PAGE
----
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Leftovers: Applications

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Software
  • MOC: Meet the most lightweight and easy-to-install music player for Linux

    Music on Console aka MOC is perhaps the most lightweight and easy-to-install music player for Linux I have ever tested. And don't be intimidated by the fact that MOC is a console only player. Once you spend enough time with MOC, it becomes as easy to use as any other alternative music players for Linux. Moreover, if you're a fan of MPD plus NCMPC combination who doesn't like to jump through hoops just for installing and setting it up, MOC might be the alternative you have been looking for. It's right there in Ubuntu repositories by default.

  • Wine 1.7.12: Windows Media Player Interfaces Support

    The latest bi-weekly Wine development release is now available and it brings with it some noteworthy changes.

  • GNU Octave hits a high note

    MATLAB [1] has to be one of the all time greats for analyzing nearly any sort of data, just like a spreadsheet is for making a plot of data. Alas, these programs while powerful do have a limitation – they are costly and rightly so: They do a job, have great depth and are actively supported, and we all know that this takes some overhead dollars to maintain. For spreadsheets we have some really well done GNU options like Libre Office.[2] But what about our design programs?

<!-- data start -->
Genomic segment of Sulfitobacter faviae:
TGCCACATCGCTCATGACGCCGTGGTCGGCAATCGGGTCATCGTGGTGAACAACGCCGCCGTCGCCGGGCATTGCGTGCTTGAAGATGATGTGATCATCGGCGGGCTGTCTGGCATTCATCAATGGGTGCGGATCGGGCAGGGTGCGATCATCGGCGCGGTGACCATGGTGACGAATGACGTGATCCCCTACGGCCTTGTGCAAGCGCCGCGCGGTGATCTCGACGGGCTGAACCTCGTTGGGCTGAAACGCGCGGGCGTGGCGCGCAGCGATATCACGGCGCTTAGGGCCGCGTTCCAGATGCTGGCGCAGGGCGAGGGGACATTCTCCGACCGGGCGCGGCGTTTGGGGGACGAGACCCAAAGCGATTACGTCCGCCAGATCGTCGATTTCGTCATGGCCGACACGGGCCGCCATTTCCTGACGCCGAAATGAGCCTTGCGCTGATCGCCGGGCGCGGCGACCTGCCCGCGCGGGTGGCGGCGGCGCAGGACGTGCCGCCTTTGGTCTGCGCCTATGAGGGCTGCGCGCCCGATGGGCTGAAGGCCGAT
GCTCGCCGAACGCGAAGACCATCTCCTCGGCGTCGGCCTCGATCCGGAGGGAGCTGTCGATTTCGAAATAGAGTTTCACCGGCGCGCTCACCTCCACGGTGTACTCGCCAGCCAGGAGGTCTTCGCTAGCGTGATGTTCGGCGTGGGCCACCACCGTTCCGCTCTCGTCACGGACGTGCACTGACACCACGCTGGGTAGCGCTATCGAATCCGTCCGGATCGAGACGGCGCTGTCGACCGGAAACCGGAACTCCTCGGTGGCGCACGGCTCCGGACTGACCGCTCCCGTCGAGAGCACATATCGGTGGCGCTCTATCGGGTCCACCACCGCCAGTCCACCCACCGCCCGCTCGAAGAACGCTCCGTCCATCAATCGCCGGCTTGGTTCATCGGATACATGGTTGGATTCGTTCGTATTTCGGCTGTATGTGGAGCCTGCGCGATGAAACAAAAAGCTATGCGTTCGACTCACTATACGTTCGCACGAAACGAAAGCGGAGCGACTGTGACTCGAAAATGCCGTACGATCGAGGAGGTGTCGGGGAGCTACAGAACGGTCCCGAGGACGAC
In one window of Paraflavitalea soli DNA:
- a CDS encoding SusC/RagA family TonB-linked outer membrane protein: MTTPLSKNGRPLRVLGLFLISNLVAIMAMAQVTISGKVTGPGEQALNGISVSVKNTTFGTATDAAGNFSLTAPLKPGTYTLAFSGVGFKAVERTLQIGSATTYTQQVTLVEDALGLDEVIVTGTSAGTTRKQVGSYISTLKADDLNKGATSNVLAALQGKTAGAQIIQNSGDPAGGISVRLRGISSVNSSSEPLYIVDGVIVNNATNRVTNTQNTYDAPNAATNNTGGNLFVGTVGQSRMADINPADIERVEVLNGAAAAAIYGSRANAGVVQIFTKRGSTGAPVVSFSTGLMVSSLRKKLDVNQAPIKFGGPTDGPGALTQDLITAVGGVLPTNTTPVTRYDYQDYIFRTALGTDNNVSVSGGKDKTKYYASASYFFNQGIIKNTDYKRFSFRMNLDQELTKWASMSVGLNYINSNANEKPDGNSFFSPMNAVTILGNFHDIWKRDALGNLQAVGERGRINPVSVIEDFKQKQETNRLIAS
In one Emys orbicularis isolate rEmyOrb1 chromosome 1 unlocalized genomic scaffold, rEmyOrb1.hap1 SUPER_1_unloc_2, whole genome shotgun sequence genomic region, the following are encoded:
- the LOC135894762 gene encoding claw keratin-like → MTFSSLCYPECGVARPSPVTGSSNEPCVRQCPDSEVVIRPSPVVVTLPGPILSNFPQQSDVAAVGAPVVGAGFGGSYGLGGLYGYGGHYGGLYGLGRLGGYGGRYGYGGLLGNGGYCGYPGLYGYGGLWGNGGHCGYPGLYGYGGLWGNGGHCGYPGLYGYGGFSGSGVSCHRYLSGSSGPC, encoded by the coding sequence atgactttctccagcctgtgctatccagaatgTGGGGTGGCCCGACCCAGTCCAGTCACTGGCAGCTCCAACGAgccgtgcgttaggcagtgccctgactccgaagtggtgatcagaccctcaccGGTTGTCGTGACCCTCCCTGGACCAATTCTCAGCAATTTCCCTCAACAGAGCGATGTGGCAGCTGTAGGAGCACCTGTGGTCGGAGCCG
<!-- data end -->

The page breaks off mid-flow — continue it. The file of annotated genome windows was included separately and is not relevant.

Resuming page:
The GNU design software tends to be somewhat usable but unpolished in many cases; the same could be said about the many MATLAB-like GNU options. This one does that well, that one is a little different there, etc., but none of them "Hits a home run" on all counts, until now.

    GNU Octave [3] is the closest MATLAB-compatible program, with all the same language syntax, etc. In fact many basic MATLAB scripts will run without an issue in Octave. The biggest thing that held Octave back was the command line interface.

  • 5 Highly Promising Cross-Platform IDEs

More in Tux Machines

Leftovers: Gaming

Android Leftovers

  • OnePlus Will Reveal Details Of Its ‘Oxygen’ Android ROM On February 12
    OnePlus introduced its own version of Android for its One smartphone earlier this month in response to its standoff with Cyanogen, and now the company has revealed that it will unveil its own ROM which can be installed on third-party Android devices on February 12. Correction: OnePlus tells us that, in fact, it won’t launch the ROM on the 12th. This is a tease-of-a-tease, and instead we can expect to see “more information about the ROM” not an actual download for third-party Android devices.
  • Android is suddenly surrounded by enemies
    Cyanogen is one of these forks. It has just raised $70 million from a number of investors including Microsoft to continue producing its own version of Android that it can position as a direct competitor to Google's.
  • Working New Android 5 Lollipop Features into Your Apps
  • Major Blackphone Security Flaw Discovered
    You might want to think twice before sending that sensitive text message over your supposedly secure Blackphone. A security flaw discovered by an Australian communication security expert could have allowed attackers to decrypt a Blackphone user’s messages, gather location information, and run additional code of the attacker’s choosing.
  • World’s most ‘NSA-proof’ phone vulnerable to simple SMS hack
    A smartphone marketed as the most anti-surveillance, NSA-proof personal device – the BlackPhone – has been found vulnerable to a simple SMS attack that allows the hacker to steal contacts, decrypt messages, and even take full control of the device.